Crystallization of a fluid in a nanometer-sized porous material resulted in a much lower freezing temperature, i. The most important research of a TC composite in spatially confined conditions was done for its application as the active core in fibres made by melt coaxial electrospinning. It was shown that the thermal and colouration properties of the active core were only slightly affected in fibres with a diameter of 0.

It was also concluded that the phase transition temperature might not be the only parameter governing the colour transition temperature 4. The above results were a strong motivation for our research. If the colour of leuco dye-based TC composites follows their phase transition temperatures, their colour and phase changes should be equally affected by a spatial micro-arrangement.

To analyse this assumption, the same TC composite was studied both in the bulk and in a confined form. Because TC composites can only seldom be applied in the bulk, the obtained results should be important for a design of the functional properties of the final application. The shape of the hysteresis was described by the loop width and four characteristic temperatures, describing the onset T 1 and T 3 and termination T 2 and T 4 of the TC effect: discolouration at heating T 1 and T 2 and colouration at cooling T 3 and T 4 , respectively Fig.

S1 , Supplementary information. The temperature-dependent colour and thermal properties of the three forms of the TC composite are shown in Fig.

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Thermal DSC, black curve and colorimetric properties blue curve with circles of the a TC composite in the bulk, b inside the chromatographic paper and c in microcapsules. Pictures of the corresponding holders are included. The bulk composite is shown in the fully coloured and totally discoloured states a. In the bulk state C6 , the composite discolours before the melting is completed transition A but it re-colours well above the freezing point transition B. The corresponding colour hysteresis possesses an unusual shape where the cooling and heating curves intersect. This is in agreement with our previous research - TC composites have a very narrow colour hysteresis and in some cases the two curves may also cross each other Moreover, discolouration of the sample at heating and re-colouration at cooling coincide well with the temperatures where melting A and crystallization B processes are completed.

Re-colouration of the sample occurs at considerably lower temperatures than in the other two forms and completes just before the onset of the transition C. A stronger influence of the spatial conditions of the TC composite on its colouration and phase changes was recorded at cooling, the most pronounced in the microencapsulated form.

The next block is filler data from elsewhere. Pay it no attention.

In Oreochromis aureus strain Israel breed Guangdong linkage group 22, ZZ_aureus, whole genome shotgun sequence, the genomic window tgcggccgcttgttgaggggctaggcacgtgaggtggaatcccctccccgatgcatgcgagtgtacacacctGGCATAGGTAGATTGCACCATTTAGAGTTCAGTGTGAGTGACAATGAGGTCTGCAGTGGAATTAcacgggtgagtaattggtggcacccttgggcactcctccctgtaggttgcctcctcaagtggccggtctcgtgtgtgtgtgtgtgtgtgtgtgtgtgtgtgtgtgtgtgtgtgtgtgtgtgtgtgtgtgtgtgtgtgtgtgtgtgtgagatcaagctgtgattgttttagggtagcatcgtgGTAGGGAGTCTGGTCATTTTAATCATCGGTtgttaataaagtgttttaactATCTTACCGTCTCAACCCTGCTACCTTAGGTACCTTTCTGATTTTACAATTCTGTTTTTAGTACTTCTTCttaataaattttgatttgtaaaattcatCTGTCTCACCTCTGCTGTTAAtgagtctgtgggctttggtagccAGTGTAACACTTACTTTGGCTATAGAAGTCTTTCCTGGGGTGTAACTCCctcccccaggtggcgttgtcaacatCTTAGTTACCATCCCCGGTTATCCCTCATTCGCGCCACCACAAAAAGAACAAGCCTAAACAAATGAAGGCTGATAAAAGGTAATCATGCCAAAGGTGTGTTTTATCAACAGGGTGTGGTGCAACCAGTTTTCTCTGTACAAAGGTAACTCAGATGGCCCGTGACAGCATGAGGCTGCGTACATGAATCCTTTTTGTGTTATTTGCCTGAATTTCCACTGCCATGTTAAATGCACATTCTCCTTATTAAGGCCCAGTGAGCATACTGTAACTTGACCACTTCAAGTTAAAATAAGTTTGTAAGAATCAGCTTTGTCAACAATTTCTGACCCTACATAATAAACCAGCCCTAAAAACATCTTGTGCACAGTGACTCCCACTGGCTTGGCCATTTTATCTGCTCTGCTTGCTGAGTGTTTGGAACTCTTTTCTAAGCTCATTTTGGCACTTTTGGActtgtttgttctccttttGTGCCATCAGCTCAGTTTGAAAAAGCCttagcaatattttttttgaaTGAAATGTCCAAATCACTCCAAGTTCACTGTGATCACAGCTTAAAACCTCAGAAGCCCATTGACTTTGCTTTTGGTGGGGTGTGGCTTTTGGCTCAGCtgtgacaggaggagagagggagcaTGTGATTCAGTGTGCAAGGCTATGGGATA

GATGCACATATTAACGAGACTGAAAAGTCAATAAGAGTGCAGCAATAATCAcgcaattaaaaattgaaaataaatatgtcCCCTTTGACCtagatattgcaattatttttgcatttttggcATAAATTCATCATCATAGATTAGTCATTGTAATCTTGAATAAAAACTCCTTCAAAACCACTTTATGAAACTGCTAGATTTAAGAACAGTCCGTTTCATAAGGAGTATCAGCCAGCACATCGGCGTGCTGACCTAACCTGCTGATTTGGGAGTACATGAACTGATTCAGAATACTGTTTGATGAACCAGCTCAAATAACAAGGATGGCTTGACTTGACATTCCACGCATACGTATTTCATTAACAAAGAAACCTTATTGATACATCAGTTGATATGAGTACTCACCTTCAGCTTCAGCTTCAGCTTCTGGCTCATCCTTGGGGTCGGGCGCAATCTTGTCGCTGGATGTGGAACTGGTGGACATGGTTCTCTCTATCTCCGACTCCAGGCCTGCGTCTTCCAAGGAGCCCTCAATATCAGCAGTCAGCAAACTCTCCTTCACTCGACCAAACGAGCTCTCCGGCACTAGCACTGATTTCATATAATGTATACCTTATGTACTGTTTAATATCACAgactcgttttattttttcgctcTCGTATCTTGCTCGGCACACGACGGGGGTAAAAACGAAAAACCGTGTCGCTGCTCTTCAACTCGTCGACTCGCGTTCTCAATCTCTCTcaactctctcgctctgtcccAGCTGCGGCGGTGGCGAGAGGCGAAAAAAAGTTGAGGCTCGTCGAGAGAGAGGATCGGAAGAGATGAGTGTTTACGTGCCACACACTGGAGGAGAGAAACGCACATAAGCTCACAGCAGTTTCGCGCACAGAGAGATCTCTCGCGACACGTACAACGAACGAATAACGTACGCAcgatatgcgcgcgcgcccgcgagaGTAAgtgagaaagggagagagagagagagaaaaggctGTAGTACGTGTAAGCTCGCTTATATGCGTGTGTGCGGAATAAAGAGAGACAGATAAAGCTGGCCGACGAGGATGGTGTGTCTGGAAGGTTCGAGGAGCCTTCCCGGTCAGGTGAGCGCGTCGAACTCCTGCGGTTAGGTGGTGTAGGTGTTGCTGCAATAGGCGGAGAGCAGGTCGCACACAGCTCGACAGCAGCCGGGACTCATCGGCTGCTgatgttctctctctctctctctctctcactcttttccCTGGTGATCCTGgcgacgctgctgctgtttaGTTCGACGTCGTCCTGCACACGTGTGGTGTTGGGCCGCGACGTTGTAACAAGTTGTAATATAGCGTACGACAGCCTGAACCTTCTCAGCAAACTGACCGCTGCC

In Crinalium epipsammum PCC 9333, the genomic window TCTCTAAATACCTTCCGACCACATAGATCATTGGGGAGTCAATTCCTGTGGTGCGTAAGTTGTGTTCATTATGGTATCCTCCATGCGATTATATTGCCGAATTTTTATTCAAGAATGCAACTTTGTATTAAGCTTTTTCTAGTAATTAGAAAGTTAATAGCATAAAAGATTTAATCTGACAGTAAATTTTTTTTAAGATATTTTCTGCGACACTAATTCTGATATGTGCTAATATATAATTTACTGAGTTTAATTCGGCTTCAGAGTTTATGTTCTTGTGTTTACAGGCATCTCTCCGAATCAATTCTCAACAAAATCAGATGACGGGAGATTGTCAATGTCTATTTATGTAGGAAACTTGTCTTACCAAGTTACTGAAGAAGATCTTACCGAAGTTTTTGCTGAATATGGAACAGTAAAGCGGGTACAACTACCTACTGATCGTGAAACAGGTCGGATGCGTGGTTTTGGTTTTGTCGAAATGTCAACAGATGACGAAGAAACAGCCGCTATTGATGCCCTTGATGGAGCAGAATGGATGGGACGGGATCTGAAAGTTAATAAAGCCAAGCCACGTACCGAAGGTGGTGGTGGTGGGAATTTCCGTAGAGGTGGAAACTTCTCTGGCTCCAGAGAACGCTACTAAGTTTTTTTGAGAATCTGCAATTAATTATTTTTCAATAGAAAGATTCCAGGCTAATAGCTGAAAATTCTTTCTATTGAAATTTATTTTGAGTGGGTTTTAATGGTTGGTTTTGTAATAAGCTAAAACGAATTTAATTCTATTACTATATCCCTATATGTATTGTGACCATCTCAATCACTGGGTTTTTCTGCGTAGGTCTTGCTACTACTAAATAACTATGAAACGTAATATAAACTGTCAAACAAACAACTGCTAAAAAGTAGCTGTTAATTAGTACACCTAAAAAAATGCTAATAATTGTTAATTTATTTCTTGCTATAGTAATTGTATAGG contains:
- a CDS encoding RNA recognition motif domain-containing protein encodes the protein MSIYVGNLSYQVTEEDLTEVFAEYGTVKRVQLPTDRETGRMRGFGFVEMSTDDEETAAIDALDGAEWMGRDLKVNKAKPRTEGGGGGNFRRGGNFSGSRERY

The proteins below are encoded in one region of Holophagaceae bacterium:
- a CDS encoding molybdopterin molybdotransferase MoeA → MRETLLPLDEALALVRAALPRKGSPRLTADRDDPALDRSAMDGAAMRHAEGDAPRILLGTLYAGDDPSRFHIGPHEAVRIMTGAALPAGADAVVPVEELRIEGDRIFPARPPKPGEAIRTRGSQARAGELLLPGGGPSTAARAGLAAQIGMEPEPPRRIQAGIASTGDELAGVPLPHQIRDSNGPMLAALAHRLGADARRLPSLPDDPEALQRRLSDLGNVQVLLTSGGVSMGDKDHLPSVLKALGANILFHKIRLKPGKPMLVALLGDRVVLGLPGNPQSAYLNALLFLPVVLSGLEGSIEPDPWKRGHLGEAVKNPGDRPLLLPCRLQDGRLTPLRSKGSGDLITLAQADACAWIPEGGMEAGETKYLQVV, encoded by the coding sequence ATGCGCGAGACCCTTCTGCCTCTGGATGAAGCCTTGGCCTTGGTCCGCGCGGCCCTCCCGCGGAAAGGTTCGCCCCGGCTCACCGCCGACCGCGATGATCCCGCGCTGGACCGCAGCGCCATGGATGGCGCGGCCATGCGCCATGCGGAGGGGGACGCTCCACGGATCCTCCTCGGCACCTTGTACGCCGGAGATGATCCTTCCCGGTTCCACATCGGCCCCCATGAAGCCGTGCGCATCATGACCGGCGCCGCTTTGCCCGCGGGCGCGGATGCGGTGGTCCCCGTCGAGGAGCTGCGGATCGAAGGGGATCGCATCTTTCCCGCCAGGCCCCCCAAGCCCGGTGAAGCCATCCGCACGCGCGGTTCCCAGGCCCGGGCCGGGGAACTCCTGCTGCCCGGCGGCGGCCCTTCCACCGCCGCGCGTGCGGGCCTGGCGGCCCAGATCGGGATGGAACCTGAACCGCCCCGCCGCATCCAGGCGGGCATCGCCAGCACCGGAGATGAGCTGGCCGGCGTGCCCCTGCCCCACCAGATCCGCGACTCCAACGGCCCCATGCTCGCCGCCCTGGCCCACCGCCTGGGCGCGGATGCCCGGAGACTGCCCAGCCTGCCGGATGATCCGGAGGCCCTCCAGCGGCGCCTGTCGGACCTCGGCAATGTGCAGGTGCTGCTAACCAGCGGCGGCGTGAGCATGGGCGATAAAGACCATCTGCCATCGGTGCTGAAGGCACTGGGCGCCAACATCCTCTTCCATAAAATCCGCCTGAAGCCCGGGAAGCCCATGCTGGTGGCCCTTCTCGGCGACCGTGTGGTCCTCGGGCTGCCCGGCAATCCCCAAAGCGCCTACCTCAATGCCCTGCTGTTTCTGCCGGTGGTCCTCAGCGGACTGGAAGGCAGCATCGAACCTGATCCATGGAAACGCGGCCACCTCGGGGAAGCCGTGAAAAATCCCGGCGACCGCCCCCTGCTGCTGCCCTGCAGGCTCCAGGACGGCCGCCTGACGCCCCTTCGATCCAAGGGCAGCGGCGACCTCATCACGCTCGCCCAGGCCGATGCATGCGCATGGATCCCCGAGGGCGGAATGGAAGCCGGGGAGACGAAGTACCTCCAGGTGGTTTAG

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A direct comparison of the thermal and colouration properties of the analysed TC composite is shown in Fig. S2 Supplementary information. A slow DSC experiment Fig. The results were compared with those for the ML co-solvent in the same three forms Fig.

The heat fluxes were normalized according to the melting peak transition A. DSC thermograms of the TC composite and of the applied co-solvent show the same features with systematically larger transition enthalpies with the latter, thus these transitions are driven by the co-solvent. S3 , Supplementary information. Thus, the spatial separation of the PCM is not critical and transition B can be regarded as having a bulk nature.

The size effect of the microcapsules is discussed later in the article. To understand the measured crystallisation properties, two questions have to be answered — first, are the transitions B and C thermally related and, second, if the two transitions lead to the same crystal structure i. The first question was addressed by combining static and dynamic DSC measurements and the second one by performing powder XRD measurements.

Moreover, almost an identical curve was produced upon heating compare blue and red curves in Fig. Similar results were obtained for the TC composite and for the co-solvent. It is therefore safe to conclude that the transitions B and C are thermally independent. We can conclude that the presence of the dye does not affect the crystallization to the extent that another polymorph of ML or co-crystal would crystallize. It has to be noted that no crystal structure data for ML are available so that structure-related discussion of the powder patterns is neither possible nor needed for the purpose of this work.

The microencapsulated samples have a broad size distribution, ranging from 1.